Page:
Stages: 1) Put task.expires > 1 year behind a scope, while granting the scope to everybody By giving it to "assume:*" using the "*" role. 2) Ensure nobody has the scope 3) Remove support for task.expires > 1 year This way we can gradually migrate away from it. Step (1) will break things that uses authorizedScopes, temporary credentials, and task.scopes without referencing any roles. But that's hopefully an uncommon use-case.
From the ML discussion, there are some legitimate uses for expirations greater than one year -- in particular, validating the chain of trust for builds made more than a year ago (per Aki). So I don't think we'd ever get rid of this scope. In fact, potentially every level-3 build would need a multi-year expiration, in a build-promotion world. Also, step 1 would break the world, for the reasons you described. Rather than breaking everyone's tasks, I would suggest analyzing new tasks with long expirations, and chasing down the people who can either change the expiration times or explain why they need long times. In the latter case, set up the long-expiration scope for whatever is creating those tasks.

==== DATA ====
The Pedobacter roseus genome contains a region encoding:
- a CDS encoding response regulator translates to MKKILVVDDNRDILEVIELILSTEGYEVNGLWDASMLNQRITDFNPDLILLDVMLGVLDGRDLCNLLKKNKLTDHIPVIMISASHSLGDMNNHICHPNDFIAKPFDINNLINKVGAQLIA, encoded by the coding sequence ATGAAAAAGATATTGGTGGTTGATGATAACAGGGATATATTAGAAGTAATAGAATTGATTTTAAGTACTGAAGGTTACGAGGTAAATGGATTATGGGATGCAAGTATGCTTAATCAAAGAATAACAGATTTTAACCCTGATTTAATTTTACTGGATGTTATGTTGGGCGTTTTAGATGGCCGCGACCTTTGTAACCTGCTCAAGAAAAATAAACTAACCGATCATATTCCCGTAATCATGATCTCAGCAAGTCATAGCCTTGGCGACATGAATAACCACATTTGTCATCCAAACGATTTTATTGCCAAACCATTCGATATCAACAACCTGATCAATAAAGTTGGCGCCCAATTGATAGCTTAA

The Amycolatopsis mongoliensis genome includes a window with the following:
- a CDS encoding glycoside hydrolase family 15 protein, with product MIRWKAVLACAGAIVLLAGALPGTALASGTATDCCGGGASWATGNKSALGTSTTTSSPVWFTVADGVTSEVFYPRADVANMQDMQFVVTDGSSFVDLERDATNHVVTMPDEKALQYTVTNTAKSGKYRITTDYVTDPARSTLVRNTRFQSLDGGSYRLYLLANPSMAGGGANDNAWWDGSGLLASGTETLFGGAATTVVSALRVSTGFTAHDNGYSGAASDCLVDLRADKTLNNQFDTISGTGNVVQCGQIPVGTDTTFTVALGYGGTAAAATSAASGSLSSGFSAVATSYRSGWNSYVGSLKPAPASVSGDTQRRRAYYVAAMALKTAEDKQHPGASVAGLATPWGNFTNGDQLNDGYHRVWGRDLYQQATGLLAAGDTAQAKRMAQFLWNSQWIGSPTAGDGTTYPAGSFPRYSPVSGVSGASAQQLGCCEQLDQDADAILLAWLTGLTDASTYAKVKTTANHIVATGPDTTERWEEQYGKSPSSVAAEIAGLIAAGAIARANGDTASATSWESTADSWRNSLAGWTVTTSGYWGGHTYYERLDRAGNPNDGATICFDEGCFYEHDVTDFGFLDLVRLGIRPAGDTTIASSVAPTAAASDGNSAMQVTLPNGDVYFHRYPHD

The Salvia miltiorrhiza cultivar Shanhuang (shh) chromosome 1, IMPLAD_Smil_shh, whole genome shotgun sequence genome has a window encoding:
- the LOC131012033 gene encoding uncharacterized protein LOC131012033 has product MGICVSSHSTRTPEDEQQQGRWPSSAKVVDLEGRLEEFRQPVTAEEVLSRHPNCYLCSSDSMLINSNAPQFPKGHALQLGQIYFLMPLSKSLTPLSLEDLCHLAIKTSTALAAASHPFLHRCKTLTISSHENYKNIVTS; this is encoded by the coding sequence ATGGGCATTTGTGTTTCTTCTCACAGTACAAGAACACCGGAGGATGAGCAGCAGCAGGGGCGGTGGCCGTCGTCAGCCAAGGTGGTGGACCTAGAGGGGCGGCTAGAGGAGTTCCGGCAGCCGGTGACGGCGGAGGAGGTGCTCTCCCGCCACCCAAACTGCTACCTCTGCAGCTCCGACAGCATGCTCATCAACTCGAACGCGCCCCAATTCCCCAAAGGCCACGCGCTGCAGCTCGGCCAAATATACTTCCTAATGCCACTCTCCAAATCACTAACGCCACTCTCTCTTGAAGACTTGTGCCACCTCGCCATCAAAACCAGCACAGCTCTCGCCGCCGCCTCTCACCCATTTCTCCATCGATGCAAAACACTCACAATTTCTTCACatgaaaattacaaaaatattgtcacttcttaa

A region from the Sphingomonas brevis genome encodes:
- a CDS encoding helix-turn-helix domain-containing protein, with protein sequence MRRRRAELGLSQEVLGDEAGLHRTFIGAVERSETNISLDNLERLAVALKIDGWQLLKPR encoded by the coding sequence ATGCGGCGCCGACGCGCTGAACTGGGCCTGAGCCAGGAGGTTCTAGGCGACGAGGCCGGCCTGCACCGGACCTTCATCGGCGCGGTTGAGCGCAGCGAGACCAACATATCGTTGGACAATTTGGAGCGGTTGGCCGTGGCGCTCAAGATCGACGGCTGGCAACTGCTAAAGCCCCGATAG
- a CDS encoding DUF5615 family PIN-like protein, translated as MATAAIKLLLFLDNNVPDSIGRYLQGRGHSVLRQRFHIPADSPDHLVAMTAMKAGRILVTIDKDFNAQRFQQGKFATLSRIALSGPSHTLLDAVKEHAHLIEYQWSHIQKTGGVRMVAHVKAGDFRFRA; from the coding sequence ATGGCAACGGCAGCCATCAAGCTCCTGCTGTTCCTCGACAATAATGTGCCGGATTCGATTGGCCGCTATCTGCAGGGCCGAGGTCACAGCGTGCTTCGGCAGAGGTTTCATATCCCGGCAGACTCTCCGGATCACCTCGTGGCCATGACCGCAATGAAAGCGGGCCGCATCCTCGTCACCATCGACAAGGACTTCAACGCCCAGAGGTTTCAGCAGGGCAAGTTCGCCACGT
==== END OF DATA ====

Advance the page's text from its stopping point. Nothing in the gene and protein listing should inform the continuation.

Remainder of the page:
Summary: Limit task.expires to 1 year → Limit or eliminate tasks that "never" expire
BTW, two years might be OK for chain-of-trust? That's doubling the storage costs, which may be significant if it applies to all level-3 builds, but it's better than "forever". This bug should also encompass manually expiring many of the existing "forever" tasks -- likely a large portion of them are completely unnecessary.
I think I'm ok with a year. I was mainly pointing out that if we wanted to reduce the overlap where we had two sets of the same binaries, we could reduce the release artifact expiration to much less than a year, but we would need chain of trust to be verifiable in the beetmoved area. We might want chain of trust to be verifiable in the beetmoved area anyway, but a year gives us enough time to audit ESRs if wanted.
Is this done now?
No, we never scoped expiration.
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